CROSS REFERENCE TO RELATED APPLICATIONS
- STATEMENT REGARDING FEDERALLY SPONSORED RESEARCH OR DEVELOPMENT
- BACKGROUND OF THE INVENTION
The present invention relates to methods and circuitry for measuring the temperature of an integrated circuit (IC).
In various contexts, the temperature of a given IC (otherwise referred to as a “chip”) may be measured by sensing the temperature at a temperature sensing pn junction within the IC. The IC may, e.g., be a personal computer (PC) processor chip, the temperature of which is controlled by operating a fan. The junction may be a diode or part of a bipolar transistor.
Some ICs are sensed externally or remotely, and thus have external terminals for coupling an internal temperature sense pn junction to a remote temperature sensing circuit. Other ICs are sensed internally, and thus have an on-chip temperature sensing circuit coupled directly to the IC's temperature sense pn junction.
There are a number of ways to determine the temperature of a pn junction, whether the junction is sensed internally or externally. One known method involves sequentially applying two different DC currents to the pn junction, and measuring the voltage across the pn junction, for the respective currents. The difference between the voltage values is then determined, which is used to determine the temperature of the sensed diode.
- SUMMARY OF THE INVENTION
This known two current sequence method described above may provide inaccurate results, because it fails to adequately compensate for a parasitic resistance that develops across the sensed diode. Such a parasitic resistance may include the internal resistance of the sensed diode device as well as resistance associated with paths connecting the sensing circuit to the sensed diode.
BRIEF DESCRIPTION OF THE DRAWINGS
A method and apparatus are provided to determine the temperature of an internally or remotely sensed diode using sequential currents applied to the diode, while compensating for parasitic resistance effects on the sensed diode so that a more accurate temperature indication is achieved. In accordance with one aspect of the invention, a circuit is provided which isolates a parasitic resistance value or a voltage representative of the parasitic resistance, to obtain an error compensation value (otherwise referred to herein as an offset correction value) for use in subsequent measurements.
The invention will be more fully understood with reference to the following Detailed Description of the Invention in conjunction with the drawings, of which:
FIG. 1 is an embodiment of a schematic diagram of temperature sense circuitry according to an embodiment of the invention connected to a temperature sensing pn junction;
FIG. 2 is a flow chart of a temperature determination process by which according to an embodiment of the invention the circuit illustrated in FIG. 1 determines an error compensated temperature value, including a calibration process;
FIG. 3 is a flow chart of a temperature determination process without the step of calibration; and using the previously determined stored calibration correction.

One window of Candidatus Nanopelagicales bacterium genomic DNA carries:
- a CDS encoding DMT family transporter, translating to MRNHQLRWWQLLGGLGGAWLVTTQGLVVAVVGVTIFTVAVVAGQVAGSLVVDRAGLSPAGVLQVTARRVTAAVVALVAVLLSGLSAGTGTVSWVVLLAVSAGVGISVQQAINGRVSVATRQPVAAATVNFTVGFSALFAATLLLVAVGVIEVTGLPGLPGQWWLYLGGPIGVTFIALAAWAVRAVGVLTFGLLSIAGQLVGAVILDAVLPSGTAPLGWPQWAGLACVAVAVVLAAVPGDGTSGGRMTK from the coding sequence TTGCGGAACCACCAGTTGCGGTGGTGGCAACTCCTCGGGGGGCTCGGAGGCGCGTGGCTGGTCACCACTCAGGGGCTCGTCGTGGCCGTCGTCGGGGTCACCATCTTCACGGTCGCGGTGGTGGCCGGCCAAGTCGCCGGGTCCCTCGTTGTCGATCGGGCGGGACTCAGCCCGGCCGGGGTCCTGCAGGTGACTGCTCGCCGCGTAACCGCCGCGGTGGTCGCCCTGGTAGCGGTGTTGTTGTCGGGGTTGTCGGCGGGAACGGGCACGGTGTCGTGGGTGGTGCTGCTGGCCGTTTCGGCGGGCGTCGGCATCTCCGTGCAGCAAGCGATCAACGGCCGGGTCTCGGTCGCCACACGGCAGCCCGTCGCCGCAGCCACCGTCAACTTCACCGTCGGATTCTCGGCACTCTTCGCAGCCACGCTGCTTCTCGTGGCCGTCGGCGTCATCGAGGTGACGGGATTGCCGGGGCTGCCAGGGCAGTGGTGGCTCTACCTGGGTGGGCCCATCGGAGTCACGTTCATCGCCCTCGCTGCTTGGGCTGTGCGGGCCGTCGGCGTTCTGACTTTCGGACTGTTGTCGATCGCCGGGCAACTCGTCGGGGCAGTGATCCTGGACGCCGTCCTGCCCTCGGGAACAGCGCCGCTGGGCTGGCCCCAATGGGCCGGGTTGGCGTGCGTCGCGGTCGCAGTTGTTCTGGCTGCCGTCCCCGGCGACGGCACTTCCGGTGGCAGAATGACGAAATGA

FIG. 4 is a more detailed schematic diagram of an embodiment of the temperature sense circuitry.
FIG. 1 shows a temperature measuring circuit 11, comprising temperature sense circuitry 10 connected to a temperature sensing device (having a temperature sense pn junction), illustrated in FIG. 1 as either a bipolar junction transistor 12 or a diode 12′. As illustrated, bipolar junction transistor 12 comprises an emitter (e), a base (b), and a collector (c). Diode 12′ may comprise a semiconductor diode or a Schottky diode.
The illustrated circuitry facilitates the measurement of temperature at the pn junction by measuring signals at the pn junction. In the case of a Schottky or semiconductor diode 12′, the signals measured are the current through the diode and the resulting forward-bias voltage. In the case of a bipolar junction transistor 12, the signals measured comprise the collector current and the resulting base-emitter voltage. The temperature measurement may be utilized to measure the temperature of an integrated circuit (IC). For example, the IC may be a personal computer (PC) processor chip.
The illustrated temperature sense circuitry 10 comprises a current forcing circuit 14, a voltage measurement and value storage circuit 16, and a calculation circuit 18. Current forcing circuit 14 comprises, in the illustrated embodiment, multiple or selectable current sources, or a variable current source, so as to be able to force first, second, third, and fourth sequential currents (I1, I2, I3, and I4) to the temperature sense pn junction. The illustrated voltage measurement and value storage circuit may comprise, for example, capacitors to store charge representative of the amplified sequential voltages differences across the pn junction when the first, second, third, and fourth sequential currents are forced to the pn junction. Calculation circuit 18 may comprise a digital circuit, for example, a processor or controller, to perform calculations to determine a parasitic signal component corresponding to a parasitic resistance of the pn junction, to determine a temperature indicative value. Calculation circuit 18 further determines a corrected temperature indicative value by subtracting the parasitic signal component from the temperature indicative value.